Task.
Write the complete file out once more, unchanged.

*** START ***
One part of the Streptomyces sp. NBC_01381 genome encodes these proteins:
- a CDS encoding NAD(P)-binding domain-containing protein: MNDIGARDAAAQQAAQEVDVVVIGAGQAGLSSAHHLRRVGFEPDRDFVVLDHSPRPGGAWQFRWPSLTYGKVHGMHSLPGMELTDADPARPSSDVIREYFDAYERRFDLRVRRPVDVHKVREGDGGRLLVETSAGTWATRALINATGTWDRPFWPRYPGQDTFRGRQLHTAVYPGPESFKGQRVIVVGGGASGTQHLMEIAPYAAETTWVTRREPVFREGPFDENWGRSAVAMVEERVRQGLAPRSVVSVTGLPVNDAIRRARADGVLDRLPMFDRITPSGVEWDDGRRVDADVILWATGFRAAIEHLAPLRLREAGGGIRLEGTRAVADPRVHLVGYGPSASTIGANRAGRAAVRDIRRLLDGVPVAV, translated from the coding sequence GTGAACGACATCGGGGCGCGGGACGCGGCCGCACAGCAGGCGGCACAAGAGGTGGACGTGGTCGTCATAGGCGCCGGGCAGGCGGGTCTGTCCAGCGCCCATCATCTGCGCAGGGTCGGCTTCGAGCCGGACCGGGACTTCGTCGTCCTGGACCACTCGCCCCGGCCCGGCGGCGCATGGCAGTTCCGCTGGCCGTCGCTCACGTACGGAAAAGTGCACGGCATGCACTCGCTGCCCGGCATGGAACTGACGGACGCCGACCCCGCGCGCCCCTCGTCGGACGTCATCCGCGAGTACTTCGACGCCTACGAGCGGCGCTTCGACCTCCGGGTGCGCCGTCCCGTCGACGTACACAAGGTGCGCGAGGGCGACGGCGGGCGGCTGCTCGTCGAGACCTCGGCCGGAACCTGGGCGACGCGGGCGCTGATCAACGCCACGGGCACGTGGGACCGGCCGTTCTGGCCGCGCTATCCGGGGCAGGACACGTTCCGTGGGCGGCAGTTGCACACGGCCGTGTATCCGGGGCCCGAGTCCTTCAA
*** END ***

One part of the Streptomyces sp. NBC_01381 genome encodes these proteins:
- a CDS encoding NAD(P)-binding domain-containing protein: MNDIGARDAAAQQAAQEVDVVVIGAGQAGLSSAHHLRRVGFEPDRDFVVLDHSPRPGGAWQFRWPSLTYGKVHGMHSLPGMELTDADPARPSSDVIREYFDAYERRFDLRVRRPVDVHKVREGDGGRLLVETSAGTWATRALINATGTWDRPFWPRYPGQDTFRGRQLHTAVYPGPESFKGQRVIVVGGGASGTQHLMEIAPYAAETTWVTRREPVFREGPFDENWGRSAVAMVEERVRQGLAPRSVVSVTGLPVNDAIRRARADGVLDRLPMFDRITPSGVEWDDGRRVDADVILWATGFRAAIEHLAPLRLREAGGGIRLEGTRAVADPRVHLVGYGPSASTIGANRAGRAAVRDIRRLLDGVPVAV, translated from the coding sequence GTGAACGACATCGGGGCGCGGGACGCGGCCGCACAGCAGGCGGCACAAGAGGTGGACGTGGTCGTCATAGGCGCCGGGCAGGCGGGTCTGTCCAGCGCCCATCATCTGCGCAGGGTCGGCTTCGAGCCGGACCGGGACTTCGTCGTCCTGGACCACTCGCCCCGGCCCGGCGGCGCATGGCAGTTCCGCTGGCCGTCGCTCACGTACGGAAAAGTGCACGGCATGCACTCGCTGCCCGGCATGGAACTGACGGACGCCGACCCCGCGCGCCCCTCGTCGGACGTCATCCGCGAGTACTTCGACGCCTACGAGCGGCGCTTCGACCTCCGGGTGCGCCGTCCCGTCGACGTACACAAGGTGCGCGAGGGCGACGGCGGGCGGCTGCTCGTCGAGACCTCGGCCGGAACCTGGGCGACGCGGGCGCTGATCAACGCCACGGGCACGTGGGACCGGCCGTTCTGGCCGCGCTATCCGGGGCAGGACACGTTCCGTGGGCGGCAGTTGCACACGGCCGTGTATCCGGGGCCCGAGTCCTTCAA